Lure of the Red Planet

The New European - - Agenda -

Is, or in­deed was, there life on Mars? As NASA’S probe lands, cy­ber­net­ics ex­pert PAULO DE

SOUZA ex­plores an en­dur­ing ob­ses­sion

Amid joy­ous scenes back on Earth at mis­sion con­trol it is touch­down again on Mars, thanks to NASA’S In­sight probe.

This lat­est mis­sion will con­tinue our ex­plo­ration of the mighty Red Planet and hope­fully un­cover some of its most com­pelling mys­ter­ies.

As seen from Earth, the big red dot in the night sky has cer­tainly caught the at­ten­tion of hu­mans since we started con­tem­plat­ing the uni­verse.

The first ob­ser­va­tions with tele­scopes gave us a much clearer pic­ture of Mars, with the poles cov­ered in ice and dif­fer­ent tones of red and black in the trop­ics.

NASA’S In­sight (In­te­rior Ex­plo­ration us­ing Seis­mic In­ves­ti­ga­tions, Geodesy and Heat Trans­port) mis­sion should tell us more about the in­te­rior of Mars and how the planet formed.

Per­haps the most cu­ri­ous ac­count of Mars came from the Ital­ian astronomer Gio­vanni Schi­a­par­elli in 1877. He ob­served a dense net­work of lin­ear struc­tures on the sur­face of Mars which he called “canali” in Ital­ian, mean­ing “chan­nels”.

But the term was mis­in­ter­preted by some English-speak­ers as “canals”, which im­plied they were made by Mar­tians.

Our love and fear re­la­tion­ship with

Mars es­ca­lated to another level in 1938, when Or­son Welles broad­cast an all-too­real adap­tion of HG Wells’ clas­sic The War of the Worlds.

The Hal­loween night broad­cast of the in­va­sion of Mar­tians to Earth ap­par­ently lead some lis­ten­ers in the United States to panic, as they took the fiction as a fact (a story told in the 1975 movie, The Night That Pan­icked Amer­ica). How much panic is still open to ques­tion.

HG Wells’ 1898 novel has in­spired more than a few Hol­ly­wood movies, tele­vi­sion se­ries and a mu­si­cal telling since then, in­clud­ing Steven Spiel­berg’s 2005 ver­sion.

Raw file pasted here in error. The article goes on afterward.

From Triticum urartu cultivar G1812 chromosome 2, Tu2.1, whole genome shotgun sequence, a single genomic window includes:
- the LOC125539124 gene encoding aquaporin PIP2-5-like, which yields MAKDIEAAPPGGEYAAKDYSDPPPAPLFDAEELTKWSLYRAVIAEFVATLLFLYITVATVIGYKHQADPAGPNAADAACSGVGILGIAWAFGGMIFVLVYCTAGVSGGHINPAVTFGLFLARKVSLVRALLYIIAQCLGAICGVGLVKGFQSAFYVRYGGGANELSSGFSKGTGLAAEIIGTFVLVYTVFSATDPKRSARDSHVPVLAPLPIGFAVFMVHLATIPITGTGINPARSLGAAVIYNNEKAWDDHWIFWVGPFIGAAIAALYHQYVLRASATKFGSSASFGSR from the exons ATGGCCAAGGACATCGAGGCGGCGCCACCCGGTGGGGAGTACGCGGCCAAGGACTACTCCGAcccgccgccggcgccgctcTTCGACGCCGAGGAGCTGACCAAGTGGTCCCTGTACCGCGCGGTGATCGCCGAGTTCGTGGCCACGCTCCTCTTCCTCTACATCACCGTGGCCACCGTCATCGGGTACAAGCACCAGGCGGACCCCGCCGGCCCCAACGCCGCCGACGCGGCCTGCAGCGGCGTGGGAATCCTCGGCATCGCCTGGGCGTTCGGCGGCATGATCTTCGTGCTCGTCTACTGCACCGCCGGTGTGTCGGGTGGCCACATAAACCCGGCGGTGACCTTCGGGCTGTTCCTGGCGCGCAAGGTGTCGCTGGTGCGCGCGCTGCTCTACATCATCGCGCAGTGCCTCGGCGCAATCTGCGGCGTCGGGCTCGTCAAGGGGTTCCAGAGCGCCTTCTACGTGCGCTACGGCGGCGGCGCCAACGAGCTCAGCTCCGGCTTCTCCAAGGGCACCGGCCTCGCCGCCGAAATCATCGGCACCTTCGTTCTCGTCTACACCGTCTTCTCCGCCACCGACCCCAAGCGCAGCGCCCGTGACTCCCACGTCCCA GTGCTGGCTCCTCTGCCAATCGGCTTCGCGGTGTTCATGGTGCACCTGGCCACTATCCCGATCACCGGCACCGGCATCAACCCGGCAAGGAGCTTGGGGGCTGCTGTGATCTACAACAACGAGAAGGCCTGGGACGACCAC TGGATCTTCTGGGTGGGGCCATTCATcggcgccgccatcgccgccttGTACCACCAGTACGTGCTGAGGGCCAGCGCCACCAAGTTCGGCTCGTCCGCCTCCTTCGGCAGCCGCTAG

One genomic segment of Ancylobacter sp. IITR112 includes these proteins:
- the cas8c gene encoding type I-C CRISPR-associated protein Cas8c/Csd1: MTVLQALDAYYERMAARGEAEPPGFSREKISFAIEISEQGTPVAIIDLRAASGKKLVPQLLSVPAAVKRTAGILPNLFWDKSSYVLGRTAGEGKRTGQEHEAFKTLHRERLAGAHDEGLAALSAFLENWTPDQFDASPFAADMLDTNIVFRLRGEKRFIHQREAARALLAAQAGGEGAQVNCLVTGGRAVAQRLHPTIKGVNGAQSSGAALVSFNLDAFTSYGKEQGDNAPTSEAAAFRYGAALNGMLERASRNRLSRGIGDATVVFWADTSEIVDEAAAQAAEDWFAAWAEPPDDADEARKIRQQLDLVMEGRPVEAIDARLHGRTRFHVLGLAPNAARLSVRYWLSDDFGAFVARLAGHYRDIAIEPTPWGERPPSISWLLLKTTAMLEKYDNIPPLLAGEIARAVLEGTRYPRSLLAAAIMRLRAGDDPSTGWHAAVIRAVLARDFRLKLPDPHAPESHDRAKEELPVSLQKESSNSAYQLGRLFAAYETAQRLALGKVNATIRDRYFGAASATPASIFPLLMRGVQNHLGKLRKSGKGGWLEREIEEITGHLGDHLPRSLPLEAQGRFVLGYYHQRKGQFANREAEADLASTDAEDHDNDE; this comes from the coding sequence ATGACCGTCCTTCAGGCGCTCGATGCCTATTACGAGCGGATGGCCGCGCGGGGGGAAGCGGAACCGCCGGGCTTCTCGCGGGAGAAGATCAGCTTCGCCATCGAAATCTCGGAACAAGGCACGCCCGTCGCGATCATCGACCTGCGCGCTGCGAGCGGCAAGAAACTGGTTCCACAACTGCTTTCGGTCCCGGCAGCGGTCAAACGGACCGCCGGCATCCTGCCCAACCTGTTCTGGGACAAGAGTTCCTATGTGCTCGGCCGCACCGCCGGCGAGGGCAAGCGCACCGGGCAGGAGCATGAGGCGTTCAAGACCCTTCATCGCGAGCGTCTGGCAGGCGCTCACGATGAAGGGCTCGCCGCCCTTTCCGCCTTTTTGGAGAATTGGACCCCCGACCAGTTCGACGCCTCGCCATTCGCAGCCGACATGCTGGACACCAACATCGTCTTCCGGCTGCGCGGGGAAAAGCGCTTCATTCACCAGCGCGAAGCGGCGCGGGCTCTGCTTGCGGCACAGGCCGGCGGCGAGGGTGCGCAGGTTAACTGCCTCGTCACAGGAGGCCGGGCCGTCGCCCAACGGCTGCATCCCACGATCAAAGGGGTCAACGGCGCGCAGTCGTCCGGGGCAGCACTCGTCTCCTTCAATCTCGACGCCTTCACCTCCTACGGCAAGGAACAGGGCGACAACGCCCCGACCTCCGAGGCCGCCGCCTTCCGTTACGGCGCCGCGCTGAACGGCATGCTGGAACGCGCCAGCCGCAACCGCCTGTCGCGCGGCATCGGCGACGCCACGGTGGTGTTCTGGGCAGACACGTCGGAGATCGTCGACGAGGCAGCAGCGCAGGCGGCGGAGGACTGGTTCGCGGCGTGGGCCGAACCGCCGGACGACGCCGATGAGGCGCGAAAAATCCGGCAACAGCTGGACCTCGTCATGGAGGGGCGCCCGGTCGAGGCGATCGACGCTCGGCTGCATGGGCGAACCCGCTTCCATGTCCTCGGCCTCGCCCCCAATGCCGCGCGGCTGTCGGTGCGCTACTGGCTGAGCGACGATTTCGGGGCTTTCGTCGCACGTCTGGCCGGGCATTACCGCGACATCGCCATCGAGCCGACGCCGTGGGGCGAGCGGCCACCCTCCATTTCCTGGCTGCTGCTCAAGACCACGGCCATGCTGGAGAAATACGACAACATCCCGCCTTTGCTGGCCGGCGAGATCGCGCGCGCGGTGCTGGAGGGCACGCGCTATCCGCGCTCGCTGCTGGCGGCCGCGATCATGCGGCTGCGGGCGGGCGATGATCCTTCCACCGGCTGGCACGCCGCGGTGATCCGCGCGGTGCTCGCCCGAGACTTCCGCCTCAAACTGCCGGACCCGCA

The first close-up im­ages from Mars came in 1965 with the Mariner 4 space­craft fly­ing by the planet, and then with

Mariner 9 en­ter­ing or­bit in 1971.

Both space­craft showed Mars as a cold, bar­ren, desert-like world. Be­fore these mis­sions we had only seen Mars through tele­scopes, and the ques­tion of whether the planet was hab­it­able (or in­hab­ited) was still open.

I still re­mem­ber when I was a child watch­ing a tele­vi­sion pro­gram show­ing im­ages of the Vik­ing mis­sion which landed two probes on Mars in 1976.

In­stead of talk­ing about our first suc­cess­ful space­craft to land on Mars and send­ing us im­ages and sci­en­tific data from the sur­face of another planet, the pro­gram talked for a long time about a fea­ture that looked like a face of a man on the sur­face of Mars, and struc­tures that re­sem­bled pyra­mids.

NASA’S Vik­ing 1 Or­biter space­craft pho­tographed this re­gion in the north­ern lat­i­tudes of Mars on July 25, 1976, while search­ing for a land­ing site for the Vik­ing 2 Lan­der.

Those im­ages cer­tainly af­fected me, and were key in my fas­ci­na­tion for Mars and space in gen­eral.

The legacy of the Vik­ing lan­ders was mostly their first geo­chem­i­cal char­ac­ter­i­sa­tion from the sur­face, and a de­tailed at­mo­spheric com­po­si­tion anal­y­sis from Mars.

Vik­ing’s re­sults were fan­tas­tic in many ways, but dis­ap­point­ing too as they in­di­cated a dry planet, full of pri­mary rocks that would have trans­formed into min­er­als if wa­ter was present.

Pic­tures from the sur­face showed no signs of life – no signs of lit­tle bushes, a bit of moss on some rocks, or a green man smil­ing to the cam­eras.